Ballou Adding Machine

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This U.S. patent model for a non-printing lever-set adding machine has a metal casing painted black and a wooden bottom. The curved front of the machine has slots for six movable rings. The part of the case to the right of each ring is marked with the digits from 0 at the bottom of the curve to 9 at the top. A crosswise shaft in the machine carries a series of six toothed metal rings that fit between the openings in the case and serve as finger wheels, ratchets, and registers. The rings are sufficiently thick so that digits can be inscribed around their edges, next to the teeth. One digit of each wheel is visible at the top of the machine, showing the result when numbers are entered by turning rings forward. The left side of each ring has a pin every ten places, which drives the adjacent wheel when carrying is required.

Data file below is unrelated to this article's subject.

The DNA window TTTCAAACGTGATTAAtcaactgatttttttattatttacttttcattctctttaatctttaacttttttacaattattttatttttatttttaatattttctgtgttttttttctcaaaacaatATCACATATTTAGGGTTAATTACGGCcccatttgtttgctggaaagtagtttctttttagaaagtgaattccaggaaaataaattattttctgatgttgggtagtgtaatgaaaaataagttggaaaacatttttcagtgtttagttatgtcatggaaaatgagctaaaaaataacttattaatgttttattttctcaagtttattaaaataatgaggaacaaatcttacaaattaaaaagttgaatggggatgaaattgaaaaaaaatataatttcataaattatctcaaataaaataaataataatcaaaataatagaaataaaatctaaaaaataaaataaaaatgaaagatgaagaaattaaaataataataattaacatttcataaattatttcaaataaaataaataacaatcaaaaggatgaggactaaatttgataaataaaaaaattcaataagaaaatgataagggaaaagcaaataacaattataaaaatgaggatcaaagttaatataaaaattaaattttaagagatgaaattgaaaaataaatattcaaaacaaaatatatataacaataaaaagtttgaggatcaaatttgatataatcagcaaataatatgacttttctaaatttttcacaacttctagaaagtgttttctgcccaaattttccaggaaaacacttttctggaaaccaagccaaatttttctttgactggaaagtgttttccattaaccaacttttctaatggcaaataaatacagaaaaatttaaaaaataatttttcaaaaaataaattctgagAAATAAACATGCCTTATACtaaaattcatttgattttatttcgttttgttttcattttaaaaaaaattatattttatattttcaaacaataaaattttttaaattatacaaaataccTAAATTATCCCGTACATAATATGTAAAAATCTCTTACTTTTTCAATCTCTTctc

The inventor of this device, John Ballou, lived in Cincinnati, Ohio. He apparently did not take out any other patents.
Compare to patent model for Burns Addometer, catalog number MA.308911.
U.S. Patent 27,418, March 13, 1860.
Currently not on view
date made
Ballou, John
Ballou, John
place made
United States: Ohio, Cincinnati
place patented
United States: Ohio, Cincinnati
Physical Description
metal (overall material)
wood (overall material)
overall: .1 cm x 11.5 cm x 13.9 cm; 1/32 in x 4 17/32 in x 5 15/32 in
ID Number
accession number
catalog number
See more items in
Medicine and Science: Mathematics
Science & Mathematics
Adding Machines
Data Source
National Museum of American History


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